From a report in the Columbus Dispatch:

Ohio State's problems began in November 2008 when an unidentified football player sold memorabilia to tattoo-parlor owner Ed Rife.

During the next 17 months, seven players sold five 2008 Big Ten Championship rings, four "gold pants" trinkets, a pair of cleats, a pair of pants, a game helmet and a 2010 Rose Bowl watch for a total of $9,480 in cash and $555 in free or discounted tattoos.

OSU officials learned of the violations in December when they were contacted by letter by the U.S. Department of Justice, which has been investigating Rife in a drug probe. The agency raided Rife's home and seized players' items.

Ohio State refused to make that letter public yesterday, citing the NCAA investigation. However, Ohio's public-records law does not recognize the NCAA as a law-enforcement agency and therefore does not prevent the letter's release.

The FBI, the U.S. attorney's office and Columbus lawyer Stephen Palmer, who represents Rife, said they could not comment on the case because no charges have been filed against Rife.

So, what needs to happen?

Tressel must no longer be the Buckeyes' coach.

He must resign or be fired.

And, after he goes, Gee and Smith can go right behind him.

The two administrators have already dug their heels in the ground about Tressel leading this program.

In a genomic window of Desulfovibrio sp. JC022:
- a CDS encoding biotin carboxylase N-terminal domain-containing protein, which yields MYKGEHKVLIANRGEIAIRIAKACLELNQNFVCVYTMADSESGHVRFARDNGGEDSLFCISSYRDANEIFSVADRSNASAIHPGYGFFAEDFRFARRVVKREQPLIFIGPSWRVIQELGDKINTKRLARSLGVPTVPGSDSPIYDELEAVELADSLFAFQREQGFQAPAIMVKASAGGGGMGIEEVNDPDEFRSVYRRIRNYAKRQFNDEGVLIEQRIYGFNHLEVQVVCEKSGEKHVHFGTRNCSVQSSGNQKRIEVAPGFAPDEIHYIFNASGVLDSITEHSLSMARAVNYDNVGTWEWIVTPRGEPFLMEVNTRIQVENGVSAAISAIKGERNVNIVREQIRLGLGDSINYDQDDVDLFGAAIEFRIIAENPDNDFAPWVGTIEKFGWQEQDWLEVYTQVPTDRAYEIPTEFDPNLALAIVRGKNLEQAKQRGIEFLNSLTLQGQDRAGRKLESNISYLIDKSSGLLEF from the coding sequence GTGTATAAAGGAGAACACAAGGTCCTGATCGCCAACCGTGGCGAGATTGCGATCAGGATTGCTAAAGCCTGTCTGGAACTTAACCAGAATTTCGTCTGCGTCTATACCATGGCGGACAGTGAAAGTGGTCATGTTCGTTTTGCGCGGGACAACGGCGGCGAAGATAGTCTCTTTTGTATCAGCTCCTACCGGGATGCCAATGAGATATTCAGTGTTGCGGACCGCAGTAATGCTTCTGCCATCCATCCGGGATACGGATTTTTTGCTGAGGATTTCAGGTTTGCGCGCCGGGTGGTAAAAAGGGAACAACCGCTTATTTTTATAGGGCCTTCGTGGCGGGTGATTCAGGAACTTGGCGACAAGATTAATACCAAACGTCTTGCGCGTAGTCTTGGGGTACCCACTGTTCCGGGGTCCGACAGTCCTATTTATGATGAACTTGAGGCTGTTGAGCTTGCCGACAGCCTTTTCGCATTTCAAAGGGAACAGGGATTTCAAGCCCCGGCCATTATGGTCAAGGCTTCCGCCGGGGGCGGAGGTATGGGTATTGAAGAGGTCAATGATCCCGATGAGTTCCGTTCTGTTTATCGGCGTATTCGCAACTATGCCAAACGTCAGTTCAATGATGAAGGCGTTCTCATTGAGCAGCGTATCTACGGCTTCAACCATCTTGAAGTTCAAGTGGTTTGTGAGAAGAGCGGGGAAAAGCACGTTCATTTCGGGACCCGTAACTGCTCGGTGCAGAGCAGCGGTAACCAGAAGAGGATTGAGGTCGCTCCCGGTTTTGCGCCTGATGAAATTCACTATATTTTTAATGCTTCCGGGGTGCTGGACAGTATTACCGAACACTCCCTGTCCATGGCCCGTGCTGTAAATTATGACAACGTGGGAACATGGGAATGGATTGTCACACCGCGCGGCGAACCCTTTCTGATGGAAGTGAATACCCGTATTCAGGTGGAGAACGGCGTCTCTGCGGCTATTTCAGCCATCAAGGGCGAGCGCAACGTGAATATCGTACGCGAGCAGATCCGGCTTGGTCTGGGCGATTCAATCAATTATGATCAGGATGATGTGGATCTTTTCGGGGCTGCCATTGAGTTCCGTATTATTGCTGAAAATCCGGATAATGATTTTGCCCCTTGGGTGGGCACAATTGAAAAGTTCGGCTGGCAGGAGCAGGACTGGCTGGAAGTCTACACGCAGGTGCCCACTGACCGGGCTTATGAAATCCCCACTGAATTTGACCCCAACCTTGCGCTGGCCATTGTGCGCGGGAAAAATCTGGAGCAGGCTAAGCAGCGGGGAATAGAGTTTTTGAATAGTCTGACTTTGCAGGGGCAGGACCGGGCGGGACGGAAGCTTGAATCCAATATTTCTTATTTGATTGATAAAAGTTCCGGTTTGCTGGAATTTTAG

That's not a good place for the administrators to be.

Buckeye fans, take the emotion out of this.

If another coach of another program had done this, you guys would think he should be fired.

But, since it's Mr. Vest and his 106-22 record and domination over Michigan, you have a blind devotion and want him on the sidelines until he calls it quits.

Well, he needs to do so now.

Tressel didn't make mistakes. He made choices. And most of them were bad ones.

He didn't go to his administration.

He lied. He played ineligible players.

The numbers say that if Ohio State cuts bait its punishment would be lessened.

The Buckeyes have Luke Fickell in place as interim coach while Tressel sits his mandatory games. Just give him the job for the year and then go search nationally for a new coach.

And, please, the name Urban Meyer should never come out of anyone's mouth.

He will eventually hold Ohio State hostage like he did Florida.

The bottom line while Tressel still has a job is his 106-22 record and 9-1 mark over the Wolverines, including seven wins in a row.

John Cooper was 111-43-4 at OSU, but was 2-10-1 against the hated rivals.

If Cooper were in Tressel's position right now, he would have been carried out of Columbus and the fans and administration would have packed his bags.

Another reason why Tressel needs to go is institutional control of the remainder of Ohio State's coaching staff.

If Tressel stays, how in the world could Smith look any coach in the eye and fire them?

That's right, he can't.

The coach could simply say, "I guess it would have been better if I won all my games and committed NCAA violations than play by the rules and have a couple of bad years."


Good message there.

(Mathison, a Weirton resident, is the sports editor of the Herald-Star and The Weirton Daily Times and can be contacted at